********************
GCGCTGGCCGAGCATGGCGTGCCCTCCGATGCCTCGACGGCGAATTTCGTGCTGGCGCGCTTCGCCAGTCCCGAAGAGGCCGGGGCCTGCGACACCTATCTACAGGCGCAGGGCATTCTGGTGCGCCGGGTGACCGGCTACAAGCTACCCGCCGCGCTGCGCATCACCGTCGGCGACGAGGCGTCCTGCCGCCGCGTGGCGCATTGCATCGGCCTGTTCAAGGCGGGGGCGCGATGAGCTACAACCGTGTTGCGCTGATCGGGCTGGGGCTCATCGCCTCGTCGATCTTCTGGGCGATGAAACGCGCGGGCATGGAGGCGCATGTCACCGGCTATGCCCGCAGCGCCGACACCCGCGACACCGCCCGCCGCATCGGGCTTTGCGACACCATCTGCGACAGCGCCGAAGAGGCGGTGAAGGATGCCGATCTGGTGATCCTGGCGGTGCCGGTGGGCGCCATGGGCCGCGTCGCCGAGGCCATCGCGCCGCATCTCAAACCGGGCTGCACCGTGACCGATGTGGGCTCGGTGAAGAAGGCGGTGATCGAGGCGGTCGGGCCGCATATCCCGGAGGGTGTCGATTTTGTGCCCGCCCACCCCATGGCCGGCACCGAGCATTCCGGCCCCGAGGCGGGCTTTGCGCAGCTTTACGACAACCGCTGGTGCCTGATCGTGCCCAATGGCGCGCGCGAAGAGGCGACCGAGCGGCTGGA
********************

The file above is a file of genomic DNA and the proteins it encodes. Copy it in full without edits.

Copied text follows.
GCGCTGGCCGAGCATGGCGTGCCCTCCGATGCCTCGACGGCGAATTTCGTGCTGGCGCGCTTCGCCAGTCCCGAAGAGGCCGGGGCCTGCGACACCTATCTACAGGCGCAGGGCATTCTGGTGCGCCGGGTGACCGGCTACAAGCTACCCGCCGCGCTGCGCATCACCGTCGGCGACGAGGCGTCCTGCCGCCGCGTGGCGCATTGCATCGGCCTGTTCAAGGCGGGGGCGCGATGAGCTACAACCGTGTTGCGCTGATCGGGCTGGGGCTCATCGCCTCGTCGATCTTCTGGGCGATGAAACGCGCGGGCATGGAGGCGCATGTCACCGGCTATGCCCGCAGCGCCGACACCCGCGACACCGCCCGCCGCATCGGGCTTTGCGACACCATCTGCGACAGCGCCGAAGAGGCGGTGAAGGATGCCGATCTGGTGATCCTGGCGGTGCCGGTGGGCGCCATGGGCCGCGTCGCCGAGGCCATCGCGCCGCATCTCAAACCGGGCTGCACCGTGACCGATGTGGGCTCGGTGAAGAAGGCGGTGATCGAGGCGGTCGGGCCGCATATCCCGGAGGGTGTCGATTTTGTGCCCGCCCACCCCATGGCCGGCACCGAGCATTCCGGCCCCGAGGCGGGCTTTGCGCAGCTTTACGACAACCGCTGGTGCCTGATCGTGCCCAATGGCGCGCGCGAAGAGGCGACCGAGCGGCTGGA